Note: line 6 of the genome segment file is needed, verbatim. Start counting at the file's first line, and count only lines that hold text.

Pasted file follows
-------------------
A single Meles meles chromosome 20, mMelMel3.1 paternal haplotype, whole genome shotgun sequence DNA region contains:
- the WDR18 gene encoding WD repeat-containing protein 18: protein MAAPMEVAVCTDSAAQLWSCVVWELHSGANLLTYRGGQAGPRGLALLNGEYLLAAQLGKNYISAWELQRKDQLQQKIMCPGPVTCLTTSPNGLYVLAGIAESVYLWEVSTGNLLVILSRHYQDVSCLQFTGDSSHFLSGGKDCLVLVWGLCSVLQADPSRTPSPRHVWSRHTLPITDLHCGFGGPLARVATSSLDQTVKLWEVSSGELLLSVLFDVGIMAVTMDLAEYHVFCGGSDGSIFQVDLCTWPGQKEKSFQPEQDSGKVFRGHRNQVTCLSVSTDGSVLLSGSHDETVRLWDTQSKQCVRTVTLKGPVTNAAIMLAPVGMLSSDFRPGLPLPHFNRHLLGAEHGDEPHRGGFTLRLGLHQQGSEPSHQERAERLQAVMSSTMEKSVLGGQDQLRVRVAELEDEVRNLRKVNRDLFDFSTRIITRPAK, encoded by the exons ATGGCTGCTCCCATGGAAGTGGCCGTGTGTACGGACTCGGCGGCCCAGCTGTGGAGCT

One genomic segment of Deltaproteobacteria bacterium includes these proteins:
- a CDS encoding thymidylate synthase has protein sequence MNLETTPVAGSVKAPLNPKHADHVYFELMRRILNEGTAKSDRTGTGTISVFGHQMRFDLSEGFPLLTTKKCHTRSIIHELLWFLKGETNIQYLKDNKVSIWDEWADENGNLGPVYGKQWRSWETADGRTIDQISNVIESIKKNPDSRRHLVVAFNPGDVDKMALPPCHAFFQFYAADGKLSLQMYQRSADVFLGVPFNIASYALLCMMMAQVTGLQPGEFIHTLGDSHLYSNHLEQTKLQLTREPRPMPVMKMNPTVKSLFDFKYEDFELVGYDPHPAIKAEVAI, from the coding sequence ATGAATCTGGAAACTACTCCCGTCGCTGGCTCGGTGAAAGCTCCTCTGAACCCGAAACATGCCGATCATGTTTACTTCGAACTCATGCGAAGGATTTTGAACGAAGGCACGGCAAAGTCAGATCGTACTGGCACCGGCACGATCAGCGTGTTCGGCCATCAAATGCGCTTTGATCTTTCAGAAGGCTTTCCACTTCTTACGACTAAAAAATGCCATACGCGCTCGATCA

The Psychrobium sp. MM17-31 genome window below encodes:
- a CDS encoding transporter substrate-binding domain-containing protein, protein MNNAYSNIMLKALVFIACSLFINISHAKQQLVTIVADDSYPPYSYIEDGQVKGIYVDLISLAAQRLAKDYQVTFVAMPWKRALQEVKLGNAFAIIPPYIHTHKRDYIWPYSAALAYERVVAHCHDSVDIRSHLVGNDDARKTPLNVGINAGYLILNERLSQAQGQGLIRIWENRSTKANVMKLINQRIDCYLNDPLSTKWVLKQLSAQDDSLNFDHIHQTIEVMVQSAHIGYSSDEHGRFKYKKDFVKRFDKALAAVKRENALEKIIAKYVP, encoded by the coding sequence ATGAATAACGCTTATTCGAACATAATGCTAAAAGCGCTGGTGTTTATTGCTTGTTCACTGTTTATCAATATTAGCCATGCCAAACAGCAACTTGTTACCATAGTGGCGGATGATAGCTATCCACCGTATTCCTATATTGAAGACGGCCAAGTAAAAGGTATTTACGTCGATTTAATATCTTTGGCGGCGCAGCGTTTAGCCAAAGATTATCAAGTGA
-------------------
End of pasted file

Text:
- a CDS encoding transporter substrate-binding domain-containing protein, protein MNNAYSNIMLKALVFIACSLFINISHAKQQLVTIVADDSYPPYSYIEDGQVKGIYVDLISLAAQRLAKDYQVTFVAMPWKRALQEVKLGNAFAIIPPYIHTHKRDYIWPYSAALAYERVVAHCHDSVDIRSHLVGNDDARKTPLNVGINAGYLILNERLSQAQGQGLIRIWENRSTKANVMKLINQRIDCYLNDPLSTKWVLKQLSAQDDSLNFDHIHQTIEVMVQSAHIGYSSDEHGRFKYKKDFVKRFDKALAAVKRENALEKIIAKYVP, encoded by the coding sequence ATGAATAACGCTTATTCGAACATAATGCTAAAAGCGCTGGTGTTTATTGCTTGTTCACTGTTTATCAATATTAGCCATGCCAAACAGCAACTTGTTACCATAGTGGCGGATGATAGCTATCCACCGTATTCCTATATTGAAGACGGCCAAGTAAAAGGTATTTACGTCGATTTAATATCTTTGGCGGCGCAGCGTTTAGCCAAAGATTATCAAGTGA